A few weeks after the removal of the sign, new windows were installed in the old, once abandoned, place. In no time at all, every dirty and broken window had been replaced by clean, white, energy-efficient ones.

Another night, we discovered the crew hard at work adhering new siding, which was now slowly rising up from the lower half of the house to cover the oh-so-unsightly, existing layers.    

 Now our walks through town are exciting as we witness the rebirth of what once appeared dead. A lifeless house is being revived and restored.

The house once known as “the abandoned house” will have a new identity because someone saw the potential.

I imagine Jesus’ walks through town must have also been exciting as He began changing the identity of the abandoned ones.

Although, He restored people—not houses.

Jesus met plenty of “fixer uppers” during His ministry years; He saw the potential, and brought life back into every dirty, broken, and abandoned one.

The prostitutes, the lepers, any hiding in the darkest caves because tormenting demons had driven them there.

The father, whose son had been abused and silenced for years, must’ve become undone as he witnessed the restoration of his son after their encounter with Jesus. He’d watched his son suffer torment from childhood because of a demon’s desire to destroy him (Mark 9:21-22).

I envision that dad lost in thought at times as he dreamt of the potential his son had . . . if only.

Helpless, he now stood face-to-face with the One he hoped could restore his boy.

“I brought You my son, who has a mute spirit,” he said (Mark 9:17).

His words held recognition. “I brought You . . . who has . . ."; he understood who bound his son and called the spirit by name.

He was very much aware of what this mute spirit was doing to his son, and it was torture both for the father to watch and the son to endure.

They were victims of the schemer, Satan, who covertly plots as he abuses and silences, leaving people broken and abandoned in shame. He certainly doesn’t want anyone to recognize he is behind the torment or call it by name.

Especially sin. He doesn’t want us to call anything sin.

What do you suppose would happen if we began bringing loved ones to Jesus and called bondage by name?

I brought you . . . who has . . .

  • A Spirit of Offense
  • A Spirit of Lust
  • A Spirit of Hatred
  • A Lying Spirit
  • A Spirit of Jealousy
  • A Spirit of Idolatry
  • A Spirit of Gossip
  • A Spirit of Addiction
  • A Spirit of Depression

The father put his hope in the disciples, but when they couldn’t help him, he took his son straight to Jesus. I’m not sure he expected Jesus to call out their unbelief, but He did.

“Why are you such a faithless people?”

However, I bet he was thrilled when Jesus said, “Now, bring the boy to me(Mark 9:19, TPT).

“Please, if you’re able to do something. . . ” the father continued.

“What do you mean ‘if’?” Jesus asked.

Then, He turned the ‘if’ back to the father. “If you are able to believe, all things are possible to the believer.”

The father, who had recognized the spirit holding his son hostage, now recognized his own bondage. “I do believe, Lord; help my little faith!” (Mark 9:22-24 TPT)

We all struggle with “little faith” from time to time.

Many in our town had lost faith change would come to the abandoned house. We were wrong—the house is changing, little-by-little, each day.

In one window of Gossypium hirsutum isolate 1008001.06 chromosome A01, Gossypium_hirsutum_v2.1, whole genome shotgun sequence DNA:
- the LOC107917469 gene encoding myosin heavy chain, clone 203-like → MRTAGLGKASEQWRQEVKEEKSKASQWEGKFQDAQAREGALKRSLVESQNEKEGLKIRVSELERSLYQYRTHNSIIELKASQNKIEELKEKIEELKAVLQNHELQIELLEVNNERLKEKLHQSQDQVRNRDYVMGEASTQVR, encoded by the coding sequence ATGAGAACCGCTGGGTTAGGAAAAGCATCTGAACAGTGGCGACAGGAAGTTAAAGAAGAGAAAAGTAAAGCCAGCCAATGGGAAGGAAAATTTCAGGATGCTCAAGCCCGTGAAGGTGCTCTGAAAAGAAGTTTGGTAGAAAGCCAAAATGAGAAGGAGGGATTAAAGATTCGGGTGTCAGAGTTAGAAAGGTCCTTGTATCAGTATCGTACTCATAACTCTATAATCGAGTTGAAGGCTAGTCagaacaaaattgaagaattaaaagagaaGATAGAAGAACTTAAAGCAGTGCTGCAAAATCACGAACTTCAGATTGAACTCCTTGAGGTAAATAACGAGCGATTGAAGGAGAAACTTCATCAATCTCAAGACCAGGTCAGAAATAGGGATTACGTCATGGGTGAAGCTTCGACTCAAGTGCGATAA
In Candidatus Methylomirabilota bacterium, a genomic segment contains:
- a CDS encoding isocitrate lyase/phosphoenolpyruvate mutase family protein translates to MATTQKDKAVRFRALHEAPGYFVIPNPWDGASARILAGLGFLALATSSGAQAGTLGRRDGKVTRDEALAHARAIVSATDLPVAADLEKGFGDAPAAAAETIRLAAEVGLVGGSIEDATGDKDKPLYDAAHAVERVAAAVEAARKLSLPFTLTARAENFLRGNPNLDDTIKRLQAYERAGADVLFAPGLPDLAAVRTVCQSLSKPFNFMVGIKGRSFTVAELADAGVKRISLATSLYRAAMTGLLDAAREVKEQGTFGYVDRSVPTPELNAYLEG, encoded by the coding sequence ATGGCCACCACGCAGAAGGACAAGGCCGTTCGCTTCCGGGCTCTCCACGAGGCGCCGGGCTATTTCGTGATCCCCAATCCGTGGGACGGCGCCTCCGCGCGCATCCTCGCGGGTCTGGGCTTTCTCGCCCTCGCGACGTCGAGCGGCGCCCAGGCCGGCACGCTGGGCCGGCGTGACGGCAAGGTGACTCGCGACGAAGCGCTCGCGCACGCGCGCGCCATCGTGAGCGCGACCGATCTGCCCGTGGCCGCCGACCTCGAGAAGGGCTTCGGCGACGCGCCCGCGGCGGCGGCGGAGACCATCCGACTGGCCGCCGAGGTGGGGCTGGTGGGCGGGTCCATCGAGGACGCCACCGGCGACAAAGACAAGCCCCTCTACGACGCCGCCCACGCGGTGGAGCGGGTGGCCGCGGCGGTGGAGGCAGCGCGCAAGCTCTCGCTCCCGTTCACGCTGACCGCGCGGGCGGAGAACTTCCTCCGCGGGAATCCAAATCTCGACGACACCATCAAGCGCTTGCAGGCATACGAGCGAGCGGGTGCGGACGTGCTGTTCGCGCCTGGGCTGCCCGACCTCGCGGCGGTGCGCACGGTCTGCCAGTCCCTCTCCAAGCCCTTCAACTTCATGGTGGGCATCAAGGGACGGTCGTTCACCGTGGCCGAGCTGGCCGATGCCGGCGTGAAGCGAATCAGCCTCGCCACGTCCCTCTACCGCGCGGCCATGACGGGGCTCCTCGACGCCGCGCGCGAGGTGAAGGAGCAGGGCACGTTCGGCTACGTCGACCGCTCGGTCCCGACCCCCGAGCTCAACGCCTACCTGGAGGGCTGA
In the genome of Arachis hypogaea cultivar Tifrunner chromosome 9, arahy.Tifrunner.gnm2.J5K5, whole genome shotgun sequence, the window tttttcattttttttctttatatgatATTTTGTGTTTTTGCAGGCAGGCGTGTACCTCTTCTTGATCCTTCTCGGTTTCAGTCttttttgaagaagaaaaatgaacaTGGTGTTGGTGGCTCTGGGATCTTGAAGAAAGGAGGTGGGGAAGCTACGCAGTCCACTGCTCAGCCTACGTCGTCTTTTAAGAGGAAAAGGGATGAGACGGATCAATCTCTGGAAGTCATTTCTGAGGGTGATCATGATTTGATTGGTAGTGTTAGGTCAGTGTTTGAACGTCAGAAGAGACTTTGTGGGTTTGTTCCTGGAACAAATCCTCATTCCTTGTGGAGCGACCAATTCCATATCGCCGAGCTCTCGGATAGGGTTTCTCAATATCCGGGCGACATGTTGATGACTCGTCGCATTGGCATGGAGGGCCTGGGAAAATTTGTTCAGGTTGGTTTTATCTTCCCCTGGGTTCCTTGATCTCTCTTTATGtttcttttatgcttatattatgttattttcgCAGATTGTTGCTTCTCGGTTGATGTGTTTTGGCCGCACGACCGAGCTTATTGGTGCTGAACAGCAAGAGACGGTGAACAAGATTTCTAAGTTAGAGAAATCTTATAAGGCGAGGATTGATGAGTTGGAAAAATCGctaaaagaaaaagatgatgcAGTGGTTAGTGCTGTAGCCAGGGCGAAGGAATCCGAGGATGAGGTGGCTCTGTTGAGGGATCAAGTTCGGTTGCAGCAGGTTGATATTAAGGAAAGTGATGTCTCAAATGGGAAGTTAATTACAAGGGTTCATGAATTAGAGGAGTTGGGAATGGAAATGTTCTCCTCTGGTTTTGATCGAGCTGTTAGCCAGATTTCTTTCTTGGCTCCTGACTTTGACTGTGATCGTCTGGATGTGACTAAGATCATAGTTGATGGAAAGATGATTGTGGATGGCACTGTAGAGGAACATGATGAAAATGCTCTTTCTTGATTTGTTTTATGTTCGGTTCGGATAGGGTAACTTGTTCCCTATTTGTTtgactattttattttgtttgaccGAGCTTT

Suppose we’ve gotten it wrong about people, too?

It’s quite possible the Lord is ready to begin work on the abandoned, but He’s waiting to hear,

I brought You . . . who has . . . .

We upgrade the lives of others when we: 

1. Recognize the bondage and call it by name.  

2. Bring them to Jesus.

3. Pray for the faith to believe all things are possible.

Do you know someone abused and silenced? Abandoned by shame? Pray for the faith to recognize the spirit holding them hostage and then bring them to Jesus.

Kolleen Lucariello, #TheABCGirl, is the author of the devotional book, The ABC's of Who God Says I Am; and as a speaker, she speaks into women's lives "one letter at a time." Kolleen and her high school sweetheart, Pat, reside in Central New York. She's a mother of three married children and Mimi to four incredible grandkids. For more information about Kolleen, visit her website.

Graphic adapted, courtesy of LechenieNarkomanii at Pixabay.

Tuesday
May292018

What You Think Upon Grows

The simple messages of truth from Kolleen Lucariello's heart always challenge mine. In this Biblical Thinking UPGRADE, she asks us to examine the flow of our thoughts.

"After listening to a powerful message on my ability to overcome," Kolleen says, "I walked out of the Easter Sunday service, and within a matter of a few moments allowed a spirit of offense to overcome me."

Oh, how often I (Dawn) have felt a rush of negative emotions driving my thoughts, growing like weeds on steroids and leading to embarassment and regret. So what's the remedy?

Kolleen continues . . .

Looking back on the day, the offense was silly—and completely unnecessary, but the Lord used it in a powerful way to teach me a valuable lesson: what you think on grows.

Easter Sunday brought several visitors to our already large church, which is always a great thing. However, losing sight of the back of my husband’s head as we shuffled out among the crowd was not.

After he decided to follow our son-in-law to retrieve the grandkids without my knowledge, trying to find him in the midst of the large crowd was also not that great.

I tried to stand patiently and wait for his reappearance—truly, I did—but after several bumps, thumps and shoves in a very short amount of time, I began to feel heat rise from within me as my thoughts took a turn for the worst.

After an attempt to reach him on his phone failed, I wondered if I’d find him at the car; I did not, but what I did find was locked doors on a blustery-cold-snowy-twenty-degree day.

My thoughts began to grow aggravation. Quickly.

Standing outside the car, I called his phone one more time. He finally answered to discover, through a rather terse conversation, he’d best find his way to the car. NOW!

(Amazingly I was able to smile and sweetly greet people as they passed me in the parking lot. It appears all my snarkiness was reserved for Patrick).